BALTIMORE, July 27 (UPI) -- People who are socially skilled are more proficient when it comes to being empathetic, or putting themselves in someone else's shoes, U.S. researchers suggest.
Study leader Amy Shelton, a professor in the department of psychological and brain sciences at Johns Hopkins University, says the more socially accomplished a person is, the easier it is for him or her to assume another person's perspective.
"The results were striking: There was a profound difference in this ability among people with better social skills and those with weaker ones," Shelton says in a statement.
The researchers also had men and women who view a model of buildings constructed from Legos. A series of seven figures -- some 13-inch faceless "dolls," some toy cameras and some colored plastic triangles arrayed around a building model.
Participants then viewed images on laptop computers, each of which corresponded to the would-be visual perspective of one of the figures -- dolls, cameras, triangles -- and were asked which figure could "see" that view of the buildings displayed on the computer screen.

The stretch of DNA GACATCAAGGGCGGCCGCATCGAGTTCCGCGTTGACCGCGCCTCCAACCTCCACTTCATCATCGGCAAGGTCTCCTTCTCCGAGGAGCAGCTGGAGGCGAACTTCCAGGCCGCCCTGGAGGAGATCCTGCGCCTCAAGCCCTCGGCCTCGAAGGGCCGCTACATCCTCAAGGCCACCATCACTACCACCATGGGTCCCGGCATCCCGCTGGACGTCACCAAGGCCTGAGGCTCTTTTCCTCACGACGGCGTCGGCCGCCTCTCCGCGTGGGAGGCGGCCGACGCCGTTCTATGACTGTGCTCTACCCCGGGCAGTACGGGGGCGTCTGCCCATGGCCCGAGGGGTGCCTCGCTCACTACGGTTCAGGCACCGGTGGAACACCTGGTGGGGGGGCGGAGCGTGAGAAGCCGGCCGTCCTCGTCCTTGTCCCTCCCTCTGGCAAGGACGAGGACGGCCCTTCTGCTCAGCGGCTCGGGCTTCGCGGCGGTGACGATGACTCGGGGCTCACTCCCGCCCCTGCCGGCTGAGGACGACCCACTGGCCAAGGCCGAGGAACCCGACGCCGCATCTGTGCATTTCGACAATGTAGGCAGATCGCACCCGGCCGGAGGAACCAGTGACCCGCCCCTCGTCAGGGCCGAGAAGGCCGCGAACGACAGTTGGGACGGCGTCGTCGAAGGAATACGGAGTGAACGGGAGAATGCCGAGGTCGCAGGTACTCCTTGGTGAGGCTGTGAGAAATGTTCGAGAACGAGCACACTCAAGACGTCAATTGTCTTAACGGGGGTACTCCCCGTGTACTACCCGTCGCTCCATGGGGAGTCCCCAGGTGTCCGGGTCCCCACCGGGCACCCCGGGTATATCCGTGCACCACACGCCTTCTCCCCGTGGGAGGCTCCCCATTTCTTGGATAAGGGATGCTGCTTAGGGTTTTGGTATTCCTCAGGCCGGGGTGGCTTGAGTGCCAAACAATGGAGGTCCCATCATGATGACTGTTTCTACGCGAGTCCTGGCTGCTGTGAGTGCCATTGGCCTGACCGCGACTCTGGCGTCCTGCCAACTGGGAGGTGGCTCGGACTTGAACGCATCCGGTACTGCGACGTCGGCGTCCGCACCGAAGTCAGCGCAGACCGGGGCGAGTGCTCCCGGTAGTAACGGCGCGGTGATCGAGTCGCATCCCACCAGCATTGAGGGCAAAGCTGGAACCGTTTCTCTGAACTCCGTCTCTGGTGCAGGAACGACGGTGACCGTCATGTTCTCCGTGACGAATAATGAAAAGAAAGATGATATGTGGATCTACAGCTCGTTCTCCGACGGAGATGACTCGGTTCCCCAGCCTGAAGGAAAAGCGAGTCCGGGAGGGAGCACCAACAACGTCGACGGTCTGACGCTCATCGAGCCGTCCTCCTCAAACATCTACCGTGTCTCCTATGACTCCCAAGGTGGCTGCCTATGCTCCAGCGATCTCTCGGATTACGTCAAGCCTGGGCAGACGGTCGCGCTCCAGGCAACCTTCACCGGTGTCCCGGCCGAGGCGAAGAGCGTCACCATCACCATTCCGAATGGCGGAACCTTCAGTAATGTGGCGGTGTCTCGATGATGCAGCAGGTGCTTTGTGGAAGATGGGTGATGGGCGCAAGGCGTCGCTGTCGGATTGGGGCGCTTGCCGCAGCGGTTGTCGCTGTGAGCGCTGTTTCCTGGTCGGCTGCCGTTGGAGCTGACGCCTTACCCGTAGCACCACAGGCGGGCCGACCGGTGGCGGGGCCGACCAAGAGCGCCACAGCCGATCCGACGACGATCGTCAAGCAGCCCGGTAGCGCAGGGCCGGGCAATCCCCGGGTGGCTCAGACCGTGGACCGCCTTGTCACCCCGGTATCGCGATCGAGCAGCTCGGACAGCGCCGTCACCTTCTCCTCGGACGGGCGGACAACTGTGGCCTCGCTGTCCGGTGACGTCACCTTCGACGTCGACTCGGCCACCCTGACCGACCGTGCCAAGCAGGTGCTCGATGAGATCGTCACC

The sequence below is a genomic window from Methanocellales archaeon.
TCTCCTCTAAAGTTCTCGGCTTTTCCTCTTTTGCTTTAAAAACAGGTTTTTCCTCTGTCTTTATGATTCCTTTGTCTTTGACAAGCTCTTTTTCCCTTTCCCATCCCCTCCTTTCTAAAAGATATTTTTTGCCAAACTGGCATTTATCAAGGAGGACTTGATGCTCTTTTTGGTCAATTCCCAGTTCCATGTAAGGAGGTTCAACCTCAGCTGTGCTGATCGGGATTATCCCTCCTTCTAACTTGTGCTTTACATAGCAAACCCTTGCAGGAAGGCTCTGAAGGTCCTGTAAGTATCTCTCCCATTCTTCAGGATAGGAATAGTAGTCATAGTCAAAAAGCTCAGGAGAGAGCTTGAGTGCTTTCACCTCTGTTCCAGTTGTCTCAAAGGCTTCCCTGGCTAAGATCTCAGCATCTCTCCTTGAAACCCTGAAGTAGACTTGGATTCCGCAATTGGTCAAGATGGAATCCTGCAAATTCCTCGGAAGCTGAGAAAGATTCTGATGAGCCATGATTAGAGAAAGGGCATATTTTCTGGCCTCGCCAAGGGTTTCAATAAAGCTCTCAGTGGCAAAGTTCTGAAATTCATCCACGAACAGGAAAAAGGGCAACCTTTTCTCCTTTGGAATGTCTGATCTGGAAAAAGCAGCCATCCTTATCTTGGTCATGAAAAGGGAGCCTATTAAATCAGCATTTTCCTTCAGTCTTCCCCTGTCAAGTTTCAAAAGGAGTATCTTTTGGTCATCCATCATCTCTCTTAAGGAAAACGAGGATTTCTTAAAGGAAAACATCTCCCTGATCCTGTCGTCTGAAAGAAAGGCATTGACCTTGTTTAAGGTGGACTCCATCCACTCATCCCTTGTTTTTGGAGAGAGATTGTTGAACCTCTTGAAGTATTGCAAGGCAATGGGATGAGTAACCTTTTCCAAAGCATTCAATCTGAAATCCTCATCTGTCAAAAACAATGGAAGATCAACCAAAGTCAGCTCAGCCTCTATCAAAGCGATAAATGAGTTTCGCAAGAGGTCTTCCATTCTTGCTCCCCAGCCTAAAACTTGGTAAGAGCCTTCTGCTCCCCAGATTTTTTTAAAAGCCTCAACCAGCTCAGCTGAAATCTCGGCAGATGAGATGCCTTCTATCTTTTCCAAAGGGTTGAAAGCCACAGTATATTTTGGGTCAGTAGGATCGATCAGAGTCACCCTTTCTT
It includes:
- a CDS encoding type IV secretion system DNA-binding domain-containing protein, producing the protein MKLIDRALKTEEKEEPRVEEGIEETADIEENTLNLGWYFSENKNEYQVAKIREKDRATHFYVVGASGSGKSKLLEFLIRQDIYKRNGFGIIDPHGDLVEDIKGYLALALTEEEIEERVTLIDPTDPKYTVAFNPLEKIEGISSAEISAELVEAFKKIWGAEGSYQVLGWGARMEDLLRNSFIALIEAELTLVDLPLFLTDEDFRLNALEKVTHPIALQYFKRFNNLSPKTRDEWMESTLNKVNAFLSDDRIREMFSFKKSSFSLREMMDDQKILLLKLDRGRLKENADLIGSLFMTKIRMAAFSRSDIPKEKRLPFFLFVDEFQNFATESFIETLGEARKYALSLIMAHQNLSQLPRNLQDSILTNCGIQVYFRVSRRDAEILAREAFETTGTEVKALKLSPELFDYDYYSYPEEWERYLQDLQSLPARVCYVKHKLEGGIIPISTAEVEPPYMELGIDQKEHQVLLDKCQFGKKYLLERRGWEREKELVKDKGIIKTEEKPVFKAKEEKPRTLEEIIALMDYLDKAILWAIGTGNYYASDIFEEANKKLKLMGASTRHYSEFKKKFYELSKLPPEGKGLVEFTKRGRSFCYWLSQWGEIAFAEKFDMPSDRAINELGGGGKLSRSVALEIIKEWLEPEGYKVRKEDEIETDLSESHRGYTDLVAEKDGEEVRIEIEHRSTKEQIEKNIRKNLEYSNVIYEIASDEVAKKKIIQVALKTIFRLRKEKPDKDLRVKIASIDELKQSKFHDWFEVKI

The study, published online in the Journal of Experimental Psychology, found that the more socially accomplished a person is, the easier it is for him or her to assume another person's perspective and more proficient they are when it comes to spatial skills.
In addition, there was a strong correlation between overall social acumen and the study subjects' accuracy in taking the perspective of the figures only when the figures were dolls -- not when the figures were the toy cameras or triangles.